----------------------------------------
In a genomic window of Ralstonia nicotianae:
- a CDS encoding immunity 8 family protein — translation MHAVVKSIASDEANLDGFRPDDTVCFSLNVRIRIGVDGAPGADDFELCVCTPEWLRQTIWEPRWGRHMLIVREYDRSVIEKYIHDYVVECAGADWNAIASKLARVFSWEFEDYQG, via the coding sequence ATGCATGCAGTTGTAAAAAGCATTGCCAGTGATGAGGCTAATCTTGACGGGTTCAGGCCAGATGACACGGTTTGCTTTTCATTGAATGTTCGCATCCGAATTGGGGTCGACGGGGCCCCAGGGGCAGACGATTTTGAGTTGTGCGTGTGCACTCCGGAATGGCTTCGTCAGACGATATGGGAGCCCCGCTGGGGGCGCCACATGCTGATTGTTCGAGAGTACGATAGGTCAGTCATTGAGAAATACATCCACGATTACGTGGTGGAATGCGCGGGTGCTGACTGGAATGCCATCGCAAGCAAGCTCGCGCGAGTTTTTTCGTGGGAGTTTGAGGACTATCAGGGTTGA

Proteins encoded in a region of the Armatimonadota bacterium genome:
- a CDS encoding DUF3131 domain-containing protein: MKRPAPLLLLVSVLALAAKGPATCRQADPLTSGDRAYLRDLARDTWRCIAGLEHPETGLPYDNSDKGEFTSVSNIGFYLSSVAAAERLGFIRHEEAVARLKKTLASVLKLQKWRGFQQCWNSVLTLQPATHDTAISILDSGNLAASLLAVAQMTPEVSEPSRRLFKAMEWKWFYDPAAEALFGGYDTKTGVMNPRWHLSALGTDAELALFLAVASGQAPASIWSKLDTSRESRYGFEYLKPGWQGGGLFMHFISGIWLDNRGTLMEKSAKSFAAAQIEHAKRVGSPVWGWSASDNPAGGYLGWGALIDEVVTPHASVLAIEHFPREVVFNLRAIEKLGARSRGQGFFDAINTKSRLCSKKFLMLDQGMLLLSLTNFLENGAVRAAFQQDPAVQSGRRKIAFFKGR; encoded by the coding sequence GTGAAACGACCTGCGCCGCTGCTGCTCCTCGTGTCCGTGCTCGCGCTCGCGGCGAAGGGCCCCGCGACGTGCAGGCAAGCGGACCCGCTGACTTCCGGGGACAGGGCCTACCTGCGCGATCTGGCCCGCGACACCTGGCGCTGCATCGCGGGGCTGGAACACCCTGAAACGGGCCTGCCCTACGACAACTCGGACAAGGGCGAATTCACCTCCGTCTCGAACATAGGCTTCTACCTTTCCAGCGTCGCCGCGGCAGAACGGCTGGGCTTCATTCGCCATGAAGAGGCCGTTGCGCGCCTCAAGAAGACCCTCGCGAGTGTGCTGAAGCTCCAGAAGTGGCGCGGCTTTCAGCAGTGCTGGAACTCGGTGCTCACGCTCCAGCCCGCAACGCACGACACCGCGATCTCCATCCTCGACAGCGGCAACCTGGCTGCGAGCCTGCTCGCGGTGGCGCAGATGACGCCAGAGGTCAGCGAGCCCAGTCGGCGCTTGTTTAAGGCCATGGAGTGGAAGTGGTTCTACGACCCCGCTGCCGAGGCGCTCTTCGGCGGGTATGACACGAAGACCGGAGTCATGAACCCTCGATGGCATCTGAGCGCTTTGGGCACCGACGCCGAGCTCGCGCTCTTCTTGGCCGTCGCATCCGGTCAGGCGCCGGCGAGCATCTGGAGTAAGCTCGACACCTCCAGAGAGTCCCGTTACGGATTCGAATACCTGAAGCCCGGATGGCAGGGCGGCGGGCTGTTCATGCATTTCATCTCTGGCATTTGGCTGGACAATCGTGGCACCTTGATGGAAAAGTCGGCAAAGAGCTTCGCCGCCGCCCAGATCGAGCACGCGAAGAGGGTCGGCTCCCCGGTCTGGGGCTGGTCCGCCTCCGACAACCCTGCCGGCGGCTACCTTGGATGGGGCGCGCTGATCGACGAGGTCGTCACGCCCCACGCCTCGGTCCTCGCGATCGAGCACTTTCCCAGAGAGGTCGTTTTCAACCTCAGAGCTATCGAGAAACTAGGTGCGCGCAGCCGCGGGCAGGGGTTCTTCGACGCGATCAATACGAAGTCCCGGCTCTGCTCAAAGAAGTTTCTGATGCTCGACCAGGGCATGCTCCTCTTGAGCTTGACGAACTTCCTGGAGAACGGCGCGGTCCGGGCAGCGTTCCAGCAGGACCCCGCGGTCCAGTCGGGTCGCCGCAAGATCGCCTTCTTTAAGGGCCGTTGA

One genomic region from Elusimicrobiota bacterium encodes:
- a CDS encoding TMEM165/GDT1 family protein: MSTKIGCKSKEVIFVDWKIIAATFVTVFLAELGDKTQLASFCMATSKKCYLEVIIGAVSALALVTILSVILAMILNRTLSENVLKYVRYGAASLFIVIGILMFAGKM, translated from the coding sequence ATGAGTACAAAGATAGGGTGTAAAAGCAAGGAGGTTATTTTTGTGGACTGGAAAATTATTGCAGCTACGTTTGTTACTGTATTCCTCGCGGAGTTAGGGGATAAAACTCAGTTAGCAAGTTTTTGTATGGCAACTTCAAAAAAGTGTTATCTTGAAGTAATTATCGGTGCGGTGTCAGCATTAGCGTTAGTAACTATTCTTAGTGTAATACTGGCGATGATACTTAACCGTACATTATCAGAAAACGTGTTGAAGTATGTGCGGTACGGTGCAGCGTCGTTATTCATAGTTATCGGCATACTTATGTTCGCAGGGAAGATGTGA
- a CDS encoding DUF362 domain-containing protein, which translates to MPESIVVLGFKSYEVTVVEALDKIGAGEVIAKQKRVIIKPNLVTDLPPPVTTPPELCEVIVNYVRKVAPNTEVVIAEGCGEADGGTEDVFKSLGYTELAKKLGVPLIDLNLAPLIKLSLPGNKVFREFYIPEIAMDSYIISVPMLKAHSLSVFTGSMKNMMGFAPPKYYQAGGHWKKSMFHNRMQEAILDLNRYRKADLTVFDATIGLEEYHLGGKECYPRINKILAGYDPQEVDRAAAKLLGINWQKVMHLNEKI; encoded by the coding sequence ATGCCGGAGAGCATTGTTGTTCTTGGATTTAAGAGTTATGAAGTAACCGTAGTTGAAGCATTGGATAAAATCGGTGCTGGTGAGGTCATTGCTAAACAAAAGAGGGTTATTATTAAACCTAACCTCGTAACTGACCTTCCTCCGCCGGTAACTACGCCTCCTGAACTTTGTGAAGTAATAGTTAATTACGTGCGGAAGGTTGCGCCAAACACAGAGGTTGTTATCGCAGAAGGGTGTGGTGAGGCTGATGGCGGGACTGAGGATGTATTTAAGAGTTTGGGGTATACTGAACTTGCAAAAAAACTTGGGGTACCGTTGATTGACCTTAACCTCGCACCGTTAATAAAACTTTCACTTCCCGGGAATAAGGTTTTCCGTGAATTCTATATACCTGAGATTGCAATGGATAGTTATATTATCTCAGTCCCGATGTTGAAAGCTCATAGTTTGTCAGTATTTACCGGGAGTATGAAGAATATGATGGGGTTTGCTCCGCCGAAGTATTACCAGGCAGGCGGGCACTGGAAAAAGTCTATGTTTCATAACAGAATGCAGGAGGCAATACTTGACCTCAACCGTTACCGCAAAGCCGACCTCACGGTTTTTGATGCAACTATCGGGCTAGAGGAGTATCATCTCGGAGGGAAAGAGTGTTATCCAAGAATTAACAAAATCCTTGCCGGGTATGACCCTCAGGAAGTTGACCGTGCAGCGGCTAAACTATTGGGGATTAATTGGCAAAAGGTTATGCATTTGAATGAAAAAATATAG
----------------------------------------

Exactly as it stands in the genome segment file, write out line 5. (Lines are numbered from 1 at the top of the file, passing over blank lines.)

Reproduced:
One genomic region from Elusimicrobiota bacterium encodes: